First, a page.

How can the arts serve social awareness and activism?

A beautifully crafted, painful story like Harvesting can be a springboard for important social conversations

Sarah Benson, CEO of Ruhama: I  became completely engrossed in a beautiful story of unlikely friendship, solidarity and sacrifice which created a paradoxical reading experience – simultaneously heartbreaking and heartwarming. Photograph: Maura Hickey

Sarah Benson, CEO of Ruhama: I became completely engrossed in a beautiful story of unlikely friendship, solidarity and sacrifice which created a paradoxical reading experience – simultaneously heartbreaking and heartwarming. Photograph: Maura Hickey

 

Ruhama is the NGO supporting women affected by prostitution and sex trafficking in Ireland. The organisation is also member of a network, CAP International, of 28 similar frontline organisations in 20 countries across the globe. Our work is at the coal face in responding to the damage caused by commercial sexual exploitation, a trade which includes the prostitution of minors – an estimated 10 million children worldwide . From Delhi to Montreal and Mexico City to Dublin we and our colleagues value the contribution the arts can offer for both awareness raising of this issue and as a mechanism for survivor healing and activism.

At this #MeToo moment in time in Ireland we are starting to truly interrogate some of the social issues that assist in creating optimal conditions for the commercial sexual exploitation of women and girls. Issues of: early sexualisation, grooming, harassment, gender inequality, bodily autonomy, male entitlement, and the demand for the purchase of sex which drives the sex trade.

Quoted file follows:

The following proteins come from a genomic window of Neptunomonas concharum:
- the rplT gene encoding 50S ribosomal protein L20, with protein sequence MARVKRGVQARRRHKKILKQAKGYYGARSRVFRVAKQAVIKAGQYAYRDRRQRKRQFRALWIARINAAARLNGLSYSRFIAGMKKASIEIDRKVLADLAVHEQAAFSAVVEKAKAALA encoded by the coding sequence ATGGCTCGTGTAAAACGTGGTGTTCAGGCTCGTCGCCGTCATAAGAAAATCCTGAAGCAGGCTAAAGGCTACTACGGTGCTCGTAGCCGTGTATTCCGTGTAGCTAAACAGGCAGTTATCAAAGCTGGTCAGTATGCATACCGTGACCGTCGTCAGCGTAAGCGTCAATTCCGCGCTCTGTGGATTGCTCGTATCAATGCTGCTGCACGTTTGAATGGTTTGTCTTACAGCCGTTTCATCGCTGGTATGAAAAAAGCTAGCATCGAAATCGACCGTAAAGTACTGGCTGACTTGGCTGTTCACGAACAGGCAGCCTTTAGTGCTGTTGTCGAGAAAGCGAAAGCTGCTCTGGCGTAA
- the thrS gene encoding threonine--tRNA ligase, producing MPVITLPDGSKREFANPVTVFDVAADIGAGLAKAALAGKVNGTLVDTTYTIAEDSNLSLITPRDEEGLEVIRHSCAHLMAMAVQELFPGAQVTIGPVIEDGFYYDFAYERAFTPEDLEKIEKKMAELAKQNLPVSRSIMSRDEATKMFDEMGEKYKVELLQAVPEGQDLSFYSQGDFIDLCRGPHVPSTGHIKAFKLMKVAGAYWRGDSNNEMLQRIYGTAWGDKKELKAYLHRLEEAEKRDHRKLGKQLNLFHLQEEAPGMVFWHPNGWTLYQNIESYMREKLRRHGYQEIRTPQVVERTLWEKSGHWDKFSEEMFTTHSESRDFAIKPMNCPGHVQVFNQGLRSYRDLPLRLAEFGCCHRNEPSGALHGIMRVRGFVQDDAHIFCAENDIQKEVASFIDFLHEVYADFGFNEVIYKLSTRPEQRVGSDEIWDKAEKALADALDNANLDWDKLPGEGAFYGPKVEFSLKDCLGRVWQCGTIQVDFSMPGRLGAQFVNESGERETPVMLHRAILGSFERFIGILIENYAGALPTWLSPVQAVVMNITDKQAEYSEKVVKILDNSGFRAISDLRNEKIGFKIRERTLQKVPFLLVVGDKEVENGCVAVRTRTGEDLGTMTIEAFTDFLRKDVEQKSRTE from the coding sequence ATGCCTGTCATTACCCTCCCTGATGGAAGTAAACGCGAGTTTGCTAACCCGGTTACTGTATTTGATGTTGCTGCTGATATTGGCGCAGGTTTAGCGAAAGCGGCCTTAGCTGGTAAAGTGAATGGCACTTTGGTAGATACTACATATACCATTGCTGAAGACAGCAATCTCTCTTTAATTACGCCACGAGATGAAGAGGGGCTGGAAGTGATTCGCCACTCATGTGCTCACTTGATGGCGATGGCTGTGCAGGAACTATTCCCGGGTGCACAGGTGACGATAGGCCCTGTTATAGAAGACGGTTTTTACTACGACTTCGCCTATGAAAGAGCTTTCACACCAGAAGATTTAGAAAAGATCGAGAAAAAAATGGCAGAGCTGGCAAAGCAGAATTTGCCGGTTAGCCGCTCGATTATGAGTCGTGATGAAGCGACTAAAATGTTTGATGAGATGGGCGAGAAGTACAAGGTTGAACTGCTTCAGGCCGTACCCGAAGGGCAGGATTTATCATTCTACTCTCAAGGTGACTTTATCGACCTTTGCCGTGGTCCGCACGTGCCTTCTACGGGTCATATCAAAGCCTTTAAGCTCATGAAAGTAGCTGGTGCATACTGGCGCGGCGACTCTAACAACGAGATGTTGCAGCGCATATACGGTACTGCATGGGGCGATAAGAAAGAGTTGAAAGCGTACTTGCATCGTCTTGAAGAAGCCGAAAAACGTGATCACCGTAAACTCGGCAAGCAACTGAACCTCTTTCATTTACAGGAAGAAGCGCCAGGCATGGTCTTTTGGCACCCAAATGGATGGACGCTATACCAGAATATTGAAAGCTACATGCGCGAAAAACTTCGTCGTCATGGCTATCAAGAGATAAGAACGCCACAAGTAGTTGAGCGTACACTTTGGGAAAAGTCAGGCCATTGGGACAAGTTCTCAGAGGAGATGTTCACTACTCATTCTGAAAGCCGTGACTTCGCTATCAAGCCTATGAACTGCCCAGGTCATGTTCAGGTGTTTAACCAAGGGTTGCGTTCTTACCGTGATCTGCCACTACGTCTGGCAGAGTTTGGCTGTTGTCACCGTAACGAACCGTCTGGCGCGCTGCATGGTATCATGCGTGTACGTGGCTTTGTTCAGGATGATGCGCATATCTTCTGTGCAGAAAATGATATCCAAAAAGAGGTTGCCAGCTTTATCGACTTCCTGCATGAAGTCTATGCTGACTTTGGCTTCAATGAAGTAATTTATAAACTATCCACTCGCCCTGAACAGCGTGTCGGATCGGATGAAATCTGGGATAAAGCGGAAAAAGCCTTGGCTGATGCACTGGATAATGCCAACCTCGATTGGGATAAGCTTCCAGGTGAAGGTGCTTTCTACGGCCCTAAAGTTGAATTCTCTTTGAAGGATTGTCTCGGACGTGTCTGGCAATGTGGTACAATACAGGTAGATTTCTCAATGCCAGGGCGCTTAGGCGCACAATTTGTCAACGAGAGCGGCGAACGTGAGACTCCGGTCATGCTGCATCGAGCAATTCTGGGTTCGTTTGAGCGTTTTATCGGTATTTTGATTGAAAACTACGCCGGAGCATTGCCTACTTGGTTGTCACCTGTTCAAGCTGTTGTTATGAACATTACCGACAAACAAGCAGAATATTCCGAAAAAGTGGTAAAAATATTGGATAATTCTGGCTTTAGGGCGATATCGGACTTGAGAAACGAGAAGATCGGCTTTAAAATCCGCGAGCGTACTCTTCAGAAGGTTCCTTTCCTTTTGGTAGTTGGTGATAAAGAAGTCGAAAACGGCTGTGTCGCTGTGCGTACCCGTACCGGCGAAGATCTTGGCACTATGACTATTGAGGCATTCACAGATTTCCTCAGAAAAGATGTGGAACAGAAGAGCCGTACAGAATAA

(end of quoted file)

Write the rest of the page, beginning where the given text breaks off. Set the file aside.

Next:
Consider a child, alone and helpless, subjected to the worst sexual violations imaginable. Most of us flinch from doing so because it is almost too hard to bear – a self-protective reflex as the mind recoils. We see in our mind’s eye the face of children in our own lives whom we love, and repel the image because the pain is too much to bear. Innocence should be protected not destroyed. It is a challenge to discuss things that are almost too abhorrent to conceive of. But if there is the possibility that they might be occurring right next door to us we have a social responsibility to do so.

Art can be a vehicle for us to transcend the boundaries of what we currently know or think, and act as a tool for us to interrogate our current beliefs, critically examine our world and our role and responsibilities as occupants within it. Works of fiction based on factual realities can be more comfortable vehicles than raw truth, to stimulate and challenge us to start conversations, investigate and take action for change.

In 2015 I was approached by author Lisa Harding, who asked me to read her novel Harvesting. The book tells the intertwining stories of two girls, Moldovan Nico and Irish Sammy, whose lives collide when they are both sex trafficked in Ireland. Lisa wanted to make sure she was handling the fictitious subject matter responsibly in her wish to give voice to the experiences of the real victims she had encountered, and to raise awareness of their plight.